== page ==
The founding fathers possessed a vision of liberty illumined by philosophy and religion. In order to best understand their vision, it is wise to investigate which writers and thinkers inspired John Adams, Benjamin Franklin, Roger Sherman, Robert R. Livingston, and especially Thomas Jefferson in the drafting of the constitution.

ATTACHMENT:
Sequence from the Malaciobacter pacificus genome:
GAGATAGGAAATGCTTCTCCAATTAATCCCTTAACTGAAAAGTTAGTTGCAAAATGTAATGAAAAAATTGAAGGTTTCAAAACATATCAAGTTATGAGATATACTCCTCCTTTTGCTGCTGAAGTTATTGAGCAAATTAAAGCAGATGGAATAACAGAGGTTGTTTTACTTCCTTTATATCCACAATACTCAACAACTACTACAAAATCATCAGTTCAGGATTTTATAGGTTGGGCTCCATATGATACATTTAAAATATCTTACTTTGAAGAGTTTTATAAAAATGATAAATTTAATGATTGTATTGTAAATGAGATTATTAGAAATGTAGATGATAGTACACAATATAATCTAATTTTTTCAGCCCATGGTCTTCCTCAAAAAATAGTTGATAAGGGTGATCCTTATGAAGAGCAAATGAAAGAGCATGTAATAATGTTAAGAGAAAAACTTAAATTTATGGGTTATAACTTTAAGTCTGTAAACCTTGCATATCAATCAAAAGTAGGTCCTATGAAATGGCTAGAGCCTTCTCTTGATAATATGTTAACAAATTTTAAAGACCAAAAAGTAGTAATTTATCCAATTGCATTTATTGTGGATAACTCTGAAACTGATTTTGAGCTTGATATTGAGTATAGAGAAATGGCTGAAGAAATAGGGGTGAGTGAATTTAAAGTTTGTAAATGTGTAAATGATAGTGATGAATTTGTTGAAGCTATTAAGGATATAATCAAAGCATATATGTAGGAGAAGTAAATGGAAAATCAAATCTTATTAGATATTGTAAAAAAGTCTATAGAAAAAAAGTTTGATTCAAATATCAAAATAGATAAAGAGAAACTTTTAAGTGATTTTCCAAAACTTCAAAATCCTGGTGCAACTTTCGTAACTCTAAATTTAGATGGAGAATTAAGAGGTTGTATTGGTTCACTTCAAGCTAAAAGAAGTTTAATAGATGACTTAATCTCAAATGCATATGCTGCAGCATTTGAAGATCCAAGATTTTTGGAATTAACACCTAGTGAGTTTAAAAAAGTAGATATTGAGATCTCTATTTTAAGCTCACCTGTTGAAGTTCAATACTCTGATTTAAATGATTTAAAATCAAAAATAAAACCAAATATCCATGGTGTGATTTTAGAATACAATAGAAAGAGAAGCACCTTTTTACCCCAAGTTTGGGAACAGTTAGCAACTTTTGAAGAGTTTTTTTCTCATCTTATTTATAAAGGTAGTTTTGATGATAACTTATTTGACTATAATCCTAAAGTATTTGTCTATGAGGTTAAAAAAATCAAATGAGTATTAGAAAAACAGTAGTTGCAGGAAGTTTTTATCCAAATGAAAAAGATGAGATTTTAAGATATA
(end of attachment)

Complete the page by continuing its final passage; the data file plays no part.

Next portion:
John Locke, philosopher and physician, anonymously published his book on political philosophy, Two Treatises of Government in 1689. It is indisputable that the United States constitution was largely influenced by Locke’s work. Jefferson wrote later, “Neither aiming at originality or principles or sentiments, nor yet copied from any particular and previous writing, it was intended to be an expression of the American Mind.” While the constitution is not explicitly drawn from any one work, it was the culmination of much influential political thought and philosophy. J.W. Peltason states in his book Understanding the Constitution, that Locke’s Two Treatises of Government “was thought to be an authoritative pronouncement of established principles. Locke’s ideas provided ready arguments for the American cause, and they were especially embarrassing to an English government whose own source of authority was based on them.” (more…)